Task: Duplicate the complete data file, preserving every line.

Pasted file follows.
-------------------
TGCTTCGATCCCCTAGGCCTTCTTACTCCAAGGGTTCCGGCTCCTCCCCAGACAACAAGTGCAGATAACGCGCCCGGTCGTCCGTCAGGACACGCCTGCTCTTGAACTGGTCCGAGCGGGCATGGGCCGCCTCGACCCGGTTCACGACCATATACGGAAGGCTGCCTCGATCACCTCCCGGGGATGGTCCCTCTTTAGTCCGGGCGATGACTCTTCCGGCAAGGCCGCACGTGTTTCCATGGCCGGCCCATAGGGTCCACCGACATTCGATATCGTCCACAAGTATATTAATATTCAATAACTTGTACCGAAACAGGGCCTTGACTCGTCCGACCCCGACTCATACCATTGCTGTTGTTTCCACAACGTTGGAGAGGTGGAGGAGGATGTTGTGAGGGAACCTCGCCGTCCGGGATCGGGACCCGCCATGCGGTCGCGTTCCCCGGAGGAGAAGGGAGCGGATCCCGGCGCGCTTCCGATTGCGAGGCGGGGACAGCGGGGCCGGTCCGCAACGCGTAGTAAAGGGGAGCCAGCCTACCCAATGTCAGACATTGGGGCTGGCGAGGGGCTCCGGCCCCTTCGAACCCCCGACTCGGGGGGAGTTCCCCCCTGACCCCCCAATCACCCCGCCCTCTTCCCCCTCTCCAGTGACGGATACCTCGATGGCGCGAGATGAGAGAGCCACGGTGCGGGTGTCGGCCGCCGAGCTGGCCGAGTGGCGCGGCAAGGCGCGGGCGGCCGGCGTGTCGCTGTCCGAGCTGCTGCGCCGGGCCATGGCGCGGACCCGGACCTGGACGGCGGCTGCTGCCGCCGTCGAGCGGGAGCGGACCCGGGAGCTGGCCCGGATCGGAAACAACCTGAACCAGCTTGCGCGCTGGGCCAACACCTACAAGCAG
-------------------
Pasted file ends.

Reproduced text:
TGCTTCGATCCCCTAGGCCTTCTTACTCCAAGGGTTCCGGCTCCTCCCCAGACAACAAGTGCAGATAACGCGCCCGGTCGTCCGTCAGGACACGCCTGCTCTTGAACTGGTCCGAGCGGGCATGGGCCGCCTCGACCCGGTTCACGACCATATACGGAAGGCTGCCTCGATCACCTCCCGGGGATGGTCCCTCTTTAGTCCGGGCGATGACTCTTCCGGCAAGGCCGCACGTGTTTCCATGGCCGGCCCATAGGGTCCACCGACATTCGATATCGTCCACAAGTATATTAATATTCAATAACTTGTACCGAAACAGGGCCTTGACTCGTCCGACCCCGACTCATACCATTGCTGTTGTTTCCACAACGTTGGAGAGGTGGAGGAGGATGTTGTGAGGGAACCTCGCCGTCCGGGATCGGGACCCGCCATGCGGTCGCGTTCCCCGGAGGAGAAGGGAGCGGATCCCGGCGCGCTTCCGATTGCGAGGCGGGGACAGCGGGGCCGGTCCGCAACGCGTAGTAAAGGGGAGCCAGCCTACCCAATGTCAGACATTGGGGCTGGCGAGGGGCTCCGGCCCCTTCGAACCCCCGACTCGGGGGGAGTTCCCCCCTGACCCCCCAATCACCCCGCCCTCTTCCCCCTCTCCAGTGACGGATACCTCGATGGCGCGAGATGAGAGAGCCACGGTGCGGGTGTCGGCCGCCGAGCTGGCCGAGTGGCGCGGCAAGGCGCGGGCGGCCGGCGTGTCGCTGTCCGAGCTGCTGCGCCGGGCCATGGCGCGGACCCGGACCTGGACGGCGGCTGCTGCCGCCGTCGAGCGGGAGCGGACCCGGGAGCTGGCCCGGATCGGAAACAACCTGAACCAGCTTGCGCGCTGGGCCAACACCTACAAGCAG